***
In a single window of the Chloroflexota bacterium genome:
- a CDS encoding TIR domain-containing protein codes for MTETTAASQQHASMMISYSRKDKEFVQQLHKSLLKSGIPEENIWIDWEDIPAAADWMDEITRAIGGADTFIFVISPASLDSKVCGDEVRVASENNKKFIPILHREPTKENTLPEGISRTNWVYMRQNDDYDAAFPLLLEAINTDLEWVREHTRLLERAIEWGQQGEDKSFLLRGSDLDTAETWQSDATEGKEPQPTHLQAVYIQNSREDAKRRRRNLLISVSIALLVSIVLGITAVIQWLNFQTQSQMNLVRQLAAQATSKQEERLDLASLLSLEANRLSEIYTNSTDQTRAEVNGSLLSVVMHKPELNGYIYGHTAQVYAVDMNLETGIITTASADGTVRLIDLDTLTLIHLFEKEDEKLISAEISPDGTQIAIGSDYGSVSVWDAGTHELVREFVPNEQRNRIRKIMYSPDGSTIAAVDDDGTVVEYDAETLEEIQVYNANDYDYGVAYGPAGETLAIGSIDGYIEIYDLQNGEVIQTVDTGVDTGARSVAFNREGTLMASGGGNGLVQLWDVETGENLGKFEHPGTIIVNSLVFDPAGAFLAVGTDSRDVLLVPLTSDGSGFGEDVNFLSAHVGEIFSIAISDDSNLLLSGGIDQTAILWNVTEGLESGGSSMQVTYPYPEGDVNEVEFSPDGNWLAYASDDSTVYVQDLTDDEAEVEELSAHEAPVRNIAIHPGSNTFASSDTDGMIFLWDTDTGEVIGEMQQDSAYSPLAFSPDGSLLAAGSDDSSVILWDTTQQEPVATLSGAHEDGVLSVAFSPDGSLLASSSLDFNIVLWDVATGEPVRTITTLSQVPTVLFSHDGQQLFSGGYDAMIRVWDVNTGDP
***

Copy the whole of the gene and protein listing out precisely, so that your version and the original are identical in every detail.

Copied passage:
In a single window of the Chloroflexota bacterium genome:
- a CDS encoding TIR domain-containing protein codes for MTETTAASQQHASMMISYSRKDKEFVQQLHKSLLKSGIPEENIWIDWEDIPAAADWMDEITRAIGGADTFIFVISPASLDSKVCGDEVRVASENNKKFIPILHREPTKENTLPEGISRTNWVYMRQNDDYDAAFPLLLEAINTDLEWVREHTRLLERAIEWGQQGEDKSFLLRGSDLDTAETWQSDATEGKEPQPTHLQAVYIQNSREDAKRRRRNLLISVSIALLVSIVLGITAVIQWLNFQTQSQMNLVRQLAAQATSKQEERLDLASLLSLEANRLSEIYTNSTDQTRAEVNGSLLSVVMHKPELNGYIYGHTAQVYAVDMNLETGIITTASADGTVRLIDLDTLTLIHLFEKEDEKLISAEISPDGTQIAIGSDYGSVSVWDAGTHELVREFVPNEQRNRIRKIMYSPDGSTIAAVDDDGTVVEYDAETLEEIQVYNANDYDYGVAYGPAGETLAIGSIDGYIEIYDLQNGEVIQTVDTGVDTGARSVAFNREGTLMASGGGNGLVQLWDVETGENLGKFEHPGTIIVNSLVFDPAGAFLAVGTDSRDVLLVPLTSDGSGFGEDVNFLSAHVGEIFSIAISDDSNLLLSGGIDQTAILWNVTEGLESGGSSMQVTYPYPEGDVNEVEFSPDGNWLAYASDDSTVYVQDLTDDEAEVEELSAHEAPVRNIAIHPGSNTFASSDTDGMIFLWDTDTGEVIGEMQQDSAYSPLAFSPDGSLLAAGSDDSSVILWDTTQQEPVATLSGAHEDGVLSVAFSPDGSLLASSSLDFNIVLWDVATGEPVRTITTLSQVPTVLFSHDGQQLFSGGYDAMIRVWDVNTGDP